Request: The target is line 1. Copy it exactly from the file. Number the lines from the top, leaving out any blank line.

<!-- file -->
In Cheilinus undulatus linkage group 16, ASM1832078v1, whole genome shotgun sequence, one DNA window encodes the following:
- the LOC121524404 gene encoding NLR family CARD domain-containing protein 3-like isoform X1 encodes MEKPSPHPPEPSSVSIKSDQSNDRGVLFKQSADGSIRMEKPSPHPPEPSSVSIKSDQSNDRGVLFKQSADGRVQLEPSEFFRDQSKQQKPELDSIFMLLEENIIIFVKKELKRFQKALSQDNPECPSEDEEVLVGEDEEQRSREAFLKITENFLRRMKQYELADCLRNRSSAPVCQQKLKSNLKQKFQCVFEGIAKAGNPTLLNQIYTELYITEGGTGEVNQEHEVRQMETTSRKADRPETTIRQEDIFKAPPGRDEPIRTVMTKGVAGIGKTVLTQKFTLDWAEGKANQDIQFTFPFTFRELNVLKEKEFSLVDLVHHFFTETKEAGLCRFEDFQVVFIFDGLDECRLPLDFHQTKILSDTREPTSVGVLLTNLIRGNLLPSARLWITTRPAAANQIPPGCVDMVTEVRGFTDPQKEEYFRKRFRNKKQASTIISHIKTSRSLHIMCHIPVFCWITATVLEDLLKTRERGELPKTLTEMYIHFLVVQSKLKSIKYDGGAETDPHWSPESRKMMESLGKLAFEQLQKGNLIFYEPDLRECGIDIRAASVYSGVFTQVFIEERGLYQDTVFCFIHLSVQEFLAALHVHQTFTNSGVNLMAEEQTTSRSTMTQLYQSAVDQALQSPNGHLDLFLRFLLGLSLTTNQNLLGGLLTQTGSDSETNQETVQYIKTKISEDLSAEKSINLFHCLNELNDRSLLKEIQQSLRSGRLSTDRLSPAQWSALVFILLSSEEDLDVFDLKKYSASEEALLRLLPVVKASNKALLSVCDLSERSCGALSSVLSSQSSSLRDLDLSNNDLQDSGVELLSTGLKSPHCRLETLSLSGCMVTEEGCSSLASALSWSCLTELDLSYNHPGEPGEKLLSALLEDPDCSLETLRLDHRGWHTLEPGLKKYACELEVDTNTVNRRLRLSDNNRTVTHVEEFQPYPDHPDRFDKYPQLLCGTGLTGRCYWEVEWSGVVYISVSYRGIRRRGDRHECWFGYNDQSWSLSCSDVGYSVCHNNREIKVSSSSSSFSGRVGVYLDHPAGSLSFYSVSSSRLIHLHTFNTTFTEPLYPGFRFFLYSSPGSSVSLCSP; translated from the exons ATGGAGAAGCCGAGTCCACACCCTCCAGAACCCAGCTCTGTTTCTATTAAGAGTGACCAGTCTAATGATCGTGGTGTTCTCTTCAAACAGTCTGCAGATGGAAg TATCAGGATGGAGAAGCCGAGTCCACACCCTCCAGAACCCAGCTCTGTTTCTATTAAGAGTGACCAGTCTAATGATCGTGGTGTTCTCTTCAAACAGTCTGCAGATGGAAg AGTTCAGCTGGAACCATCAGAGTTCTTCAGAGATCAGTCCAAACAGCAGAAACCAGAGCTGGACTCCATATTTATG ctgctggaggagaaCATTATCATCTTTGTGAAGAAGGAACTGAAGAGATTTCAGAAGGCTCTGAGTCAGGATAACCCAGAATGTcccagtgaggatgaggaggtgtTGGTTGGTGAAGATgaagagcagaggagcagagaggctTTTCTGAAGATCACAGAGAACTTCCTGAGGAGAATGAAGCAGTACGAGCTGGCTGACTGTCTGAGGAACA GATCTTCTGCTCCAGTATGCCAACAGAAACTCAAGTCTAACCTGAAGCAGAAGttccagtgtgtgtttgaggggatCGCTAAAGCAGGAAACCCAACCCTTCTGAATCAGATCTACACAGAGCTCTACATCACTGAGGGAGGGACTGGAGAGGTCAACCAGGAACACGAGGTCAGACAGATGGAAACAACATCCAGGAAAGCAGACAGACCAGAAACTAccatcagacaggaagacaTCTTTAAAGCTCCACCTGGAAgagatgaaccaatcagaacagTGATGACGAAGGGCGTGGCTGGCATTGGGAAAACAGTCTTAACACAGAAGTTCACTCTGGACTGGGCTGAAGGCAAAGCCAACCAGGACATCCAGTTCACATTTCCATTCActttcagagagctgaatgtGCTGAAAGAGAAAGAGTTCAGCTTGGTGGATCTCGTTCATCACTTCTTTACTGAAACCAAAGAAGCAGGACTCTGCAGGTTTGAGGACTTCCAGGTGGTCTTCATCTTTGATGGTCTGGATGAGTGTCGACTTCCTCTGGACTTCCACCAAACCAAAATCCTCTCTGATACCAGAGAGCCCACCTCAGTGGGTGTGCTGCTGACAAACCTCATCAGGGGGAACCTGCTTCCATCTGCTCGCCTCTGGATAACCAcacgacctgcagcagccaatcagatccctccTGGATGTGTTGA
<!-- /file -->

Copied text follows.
In Cheilinus undulatus linkage group 16, ASM1832078v1, whole genome shotgun sequence, one DNA window encodes the following: